Brix was our last destination for food at Napa. I had thought about going to Gilwoods or Soscol Cafe for breakfast/brunch, but ended up choosing something closer to where we were staying.
I think Brix is the most beautiful restaurant in the entire world.
Well, okay, maybe I'm exaggerating a tad, but you really can't beat the view from their patio.
After ordering I wandered through their kitchen garden which consists of raised beds, orchards, and vineyards. The garden provides produce year round for the restaurant.
The inside of Brix is nice as well, with lots of hard wood, wine colored fabrics, and whimsical touches like a clear glass bottle chandelier or a room separator made from large barrels.
Our love seat allowed us a nice view of outside. Unfortunately it was too chilly to dine on the patio.
I ordered the soft scrambled eggs with bacon and leeks which came with a side of brioche toast and roasted root vegetable hash browns.
Mr. Insomniac got the blt & egg sandwich with applewood smoked bacon and roasted root vegetables. I liked his dish better than mine.
After our meal, we headed to Jessup Cellars, which is in close proximity to the French Laundry (one day... lol ) and Bouchon Bakery. Mark Jessup, winemaker, used to work at Robert Mondavi and on the Opus One label. He left to start his own wine and is known for his fruit forward reds.
We didn't have an appointment like a few other parties did (which I think involves cheese and/or fruit), so we got the flight of red wines and hung out at the bar. Our server was new, so we ended up chatting with a guy behind the counter. We had a great conversation - he was studying to become a master sommelier and was in the process of studying. He had just barely passed an exam that he thought he failed which had "crazy multiple choice questions" like what temperature does room need to be during the second week of fermentation. Future tests will require him to distinguish and if he keeps going, he'll have to be able to distinguish vineyards or something. Crazy.
The bouquet of the reds was incredibly heady - full of berries - and it tasted fantastic. I also enjoyed the cabernet port which was served with dark chocolate. I enjoyed it so much, I got scared. I sort of joked (but was actually a little serious) that I could see myself eating chocolate and drinking port while watching RuPaul's Drag Race (Nina Flowers, locas!) at night, and it seemed like a very slippery slope. The woman serving us said that she drinks a small glass at night after her daughter goes to sleep. Hey, maybe that's the Napa way, I don't know. But that port was good. Especially with the chocolate.
The incredibly annoying (or really cool, I suppose) thing about Jessup is that they don't distribute their wines to any retailer (or so they say). Most of their drinkers are part of their wine club... I don't know if I drink enough wine to belong to a club and I'm the primary wine drinker in the house. I'd probably just end up stockpiling bottles or becoming a raging alcoholic. We ended up getting a couple of bottles of the Zinfandel and a Merlot, but no port, sad to say.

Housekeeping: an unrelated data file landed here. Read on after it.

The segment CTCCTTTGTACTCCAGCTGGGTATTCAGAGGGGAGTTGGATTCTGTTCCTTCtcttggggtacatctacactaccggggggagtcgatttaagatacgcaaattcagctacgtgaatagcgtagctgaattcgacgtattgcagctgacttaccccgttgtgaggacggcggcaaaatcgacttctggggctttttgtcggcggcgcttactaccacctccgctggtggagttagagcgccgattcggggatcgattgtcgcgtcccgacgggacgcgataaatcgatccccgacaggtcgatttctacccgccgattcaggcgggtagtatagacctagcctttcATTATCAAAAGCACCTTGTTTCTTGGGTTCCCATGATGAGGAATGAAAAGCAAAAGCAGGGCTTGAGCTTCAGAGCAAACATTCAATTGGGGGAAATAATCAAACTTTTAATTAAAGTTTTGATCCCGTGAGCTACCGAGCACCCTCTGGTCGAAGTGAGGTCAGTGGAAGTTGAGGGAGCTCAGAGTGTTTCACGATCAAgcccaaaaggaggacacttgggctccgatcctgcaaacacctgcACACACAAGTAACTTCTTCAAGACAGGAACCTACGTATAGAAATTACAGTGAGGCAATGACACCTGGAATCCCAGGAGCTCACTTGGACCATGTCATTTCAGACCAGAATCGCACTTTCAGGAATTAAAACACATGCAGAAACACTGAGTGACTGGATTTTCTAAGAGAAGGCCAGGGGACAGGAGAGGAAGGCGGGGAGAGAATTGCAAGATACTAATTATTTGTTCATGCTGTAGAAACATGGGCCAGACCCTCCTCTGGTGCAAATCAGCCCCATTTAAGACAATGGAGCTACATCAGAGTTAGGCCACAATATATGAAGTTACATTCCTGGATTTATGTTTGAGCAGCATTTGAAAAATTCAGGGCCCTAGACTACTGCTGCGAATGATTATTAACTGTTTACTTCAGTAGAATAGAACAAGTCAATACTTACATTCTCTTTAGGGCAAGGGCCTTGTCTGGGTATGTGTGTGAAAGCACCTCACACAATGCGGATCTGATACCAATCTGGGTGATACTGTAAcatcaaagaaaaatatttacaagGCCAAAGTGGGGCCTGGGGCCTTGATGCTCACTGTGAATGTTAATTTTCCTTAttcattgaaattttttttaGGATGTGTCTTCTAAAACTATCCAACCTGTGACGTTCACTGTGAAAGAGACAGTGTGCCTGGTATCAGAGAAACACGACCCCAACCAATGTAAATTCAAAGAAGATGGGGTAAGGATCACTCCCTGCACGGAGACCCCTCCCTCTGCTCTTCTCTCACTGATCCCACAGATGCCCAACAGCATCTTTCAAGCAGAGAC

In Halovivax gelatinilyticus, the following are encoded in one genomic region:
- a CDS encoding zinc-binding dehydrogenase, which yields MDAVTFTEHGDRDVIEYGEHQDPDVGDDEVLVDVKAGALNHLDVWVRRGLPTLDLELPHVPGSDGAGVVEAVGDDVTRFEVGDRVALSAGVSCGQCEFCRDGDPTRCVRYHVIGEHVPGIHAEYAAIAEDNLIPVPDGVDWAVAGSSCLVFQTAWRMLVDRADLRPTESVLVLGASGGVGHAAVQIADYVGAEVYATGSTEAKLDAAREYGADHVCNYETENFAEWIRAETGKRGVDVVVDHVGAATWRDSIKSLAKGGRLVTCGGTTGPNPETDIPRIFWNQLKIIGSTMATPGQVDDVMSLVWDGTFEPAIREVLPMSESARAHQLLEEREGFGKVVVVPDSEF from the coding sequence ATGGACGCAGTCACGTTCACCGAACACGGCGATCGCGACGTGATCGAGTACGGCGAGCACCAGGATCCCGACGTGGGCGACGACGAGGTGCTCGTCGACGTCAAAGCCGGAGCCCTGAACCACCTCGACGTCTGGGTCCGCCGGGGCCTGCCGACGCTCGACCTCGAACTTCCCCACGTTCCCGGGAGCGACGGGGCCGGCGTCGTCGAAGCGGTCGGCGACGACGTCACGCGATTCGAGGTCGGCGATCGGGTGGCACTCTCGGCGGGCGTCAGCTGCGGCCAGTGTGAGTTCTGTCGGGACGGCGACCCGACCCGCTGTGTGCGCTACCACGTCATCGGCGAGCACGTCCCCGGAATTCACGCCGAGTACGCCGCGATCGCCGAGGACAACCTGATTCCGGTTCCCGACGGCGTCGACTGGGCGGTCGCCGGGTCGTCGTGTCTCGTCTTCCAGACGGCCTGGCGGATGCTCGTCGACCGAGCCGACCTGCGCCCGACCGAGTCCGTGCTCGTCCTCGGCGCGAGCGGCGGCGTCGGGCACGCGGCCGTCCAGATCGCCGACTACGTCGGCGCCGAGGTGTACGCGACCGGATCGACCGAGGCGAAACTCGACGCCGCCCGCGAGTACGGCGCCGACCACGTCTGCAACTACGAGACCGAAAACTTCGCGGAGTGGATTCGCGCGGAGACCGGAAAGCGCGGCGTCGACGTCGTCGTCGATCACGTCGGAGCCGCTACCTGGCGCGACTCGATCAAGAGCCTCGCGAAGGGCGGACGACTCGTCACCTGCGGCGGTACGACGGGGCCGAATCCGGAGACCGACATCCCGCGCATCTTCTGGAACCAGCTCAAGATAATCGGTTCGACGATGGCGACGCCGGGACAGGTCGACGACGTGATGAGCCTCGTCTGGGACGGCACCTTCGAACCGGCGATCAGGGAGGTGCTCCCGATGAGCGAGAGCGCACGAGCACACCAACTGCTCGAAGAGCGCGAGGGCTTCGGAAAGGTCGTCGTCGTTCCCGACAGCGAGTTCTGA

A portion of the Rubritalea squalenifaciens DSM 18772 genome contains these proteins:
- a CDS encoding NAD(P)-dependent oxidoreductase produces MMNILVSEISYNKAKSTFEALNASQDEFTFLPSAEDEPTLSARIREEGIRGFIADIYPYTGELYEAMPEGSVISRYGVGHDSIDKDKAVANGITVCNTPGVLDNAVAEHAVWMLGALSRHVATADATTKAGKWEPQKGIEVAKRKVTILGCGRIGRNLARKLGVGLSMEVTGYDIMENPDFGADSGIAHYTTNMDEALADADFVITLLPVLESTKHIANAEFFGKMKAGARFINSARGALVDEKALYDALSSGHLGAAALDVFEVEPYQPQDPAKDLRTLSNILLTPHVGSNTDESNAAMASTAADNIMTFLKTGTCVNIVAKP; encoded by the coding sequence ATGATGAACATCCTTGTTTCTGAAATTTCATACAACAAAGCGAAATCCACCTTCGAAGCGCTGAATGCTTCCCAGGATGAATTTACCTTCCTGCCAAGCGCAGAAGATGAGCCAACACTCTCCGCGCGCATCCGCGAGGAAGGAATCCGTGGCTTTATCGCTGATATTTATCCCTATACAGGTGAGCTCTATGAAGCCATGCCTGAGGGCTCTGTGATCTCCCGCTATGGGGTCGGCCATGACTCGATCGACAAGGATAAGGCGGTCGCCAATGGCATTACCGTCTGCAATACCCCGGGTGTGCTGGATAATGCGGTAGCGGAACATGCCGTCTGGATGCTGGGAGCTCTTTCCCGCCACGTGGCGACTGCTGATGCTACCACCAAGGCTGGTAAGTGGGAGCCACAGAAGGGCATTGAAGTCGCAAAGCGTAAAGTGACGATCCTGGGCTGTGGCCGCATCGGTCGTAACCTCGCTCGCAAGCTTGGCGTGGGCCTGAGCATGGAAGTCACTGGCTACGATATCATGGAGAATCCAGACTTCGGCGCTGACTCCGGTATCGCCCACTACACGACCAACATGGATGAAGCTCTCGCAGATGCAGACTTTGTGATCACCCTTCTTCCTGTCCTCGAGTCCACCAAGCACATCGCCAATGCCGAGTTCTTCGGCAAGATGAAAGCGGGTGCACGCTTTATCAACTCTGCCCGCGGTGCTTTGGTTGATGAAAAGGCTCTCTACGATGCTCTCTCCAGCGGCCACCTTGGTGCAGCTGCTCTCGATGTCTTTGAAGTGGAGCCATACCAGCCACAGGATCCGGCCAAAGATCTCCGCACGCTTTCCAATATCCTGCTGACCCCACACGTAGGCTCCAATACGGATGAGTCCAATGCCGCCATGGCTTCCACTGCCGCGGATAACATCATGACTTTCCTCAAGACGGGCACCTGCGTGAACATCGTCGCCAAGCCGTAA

And just a quick recounting of the restaurant at Meadowood.
Our reservations were late (8:30) and so by the time we arrived it was pitch black which was unfortunate as the grounds are supposed to be beautiful. I brought my camera but the restaurant was too dark to take any pictures. I tried once, but chickened out. They have a dress code (jacket recommended) and I had already got chastized for taking pictures earlier in the day at Cindy's Backstreet Kitchen, so I resigned myself to a pictureless meal.
Meadowood is a Michelin two star restaurant, one of only a handful on the West coast. They have a garden on site which provides the bulk of their produce and use local ranchers for protein. It's different from other restaurants in that it does not have an a la carte menu - you have the choice between a four-course Winter tasting menu, a lighter two-course bistro menu that is served at the bar, and the nine-course Chef's tasting menu. We opted for the latter.
Some of our dishes were on the current menu - like the cold smoked toro and caviar with crème fraiche, radish sprouts, and warm brioche, which was sublime. Other highlights were fried oyster on top of a double baked potato with bone marrow; the wild mushroom tea with black truffle pecorino crumpet; and the lobster sweetbread ravioli with truffle foam.
There were a couple of dishes I didn't like as much, though. One standout was the rabbit with two different preparations - poached and with a confit of olives. I typically avoid rabbit, as they are cute. And I had one as a pet (his name was Bunny. I gave all my pets rather generic names - Kitty the cat; Lizzie the lizard; my birds Birdy, Flyer, and Pecky; the hamster Nibbles that had those nasty octomom hamster babies... okay I digress). So I never really think of rabbit as lip smacking delicious. And then it had green olives which I realize I hate. The poached rabbit had a bizarre texture and tasted kind of flavorless. So I wasn't a fan of that.
But overall, the dinner was quite delicious. I think the dish that I was most impressed by was trio of fois gras. One preparation was seared, which is probably my favorite, the other was something I don't remember, but the last was fois gras paired with peanuts and grapes, a sort of play on peanut butter and jelly. It tasted sublime, but Mr. Insomniac both agreed that when we actually thought about it, it was sort of gross.
The service was amazing. Knowledgeable, polite servers were unobtrusive and attended to all the setting changes that go with a tasting menu with efficient ease. Christopher Kostow, the chef, came out at the end of the meal to speak with each table and spent several minutes conversing in French with a patron.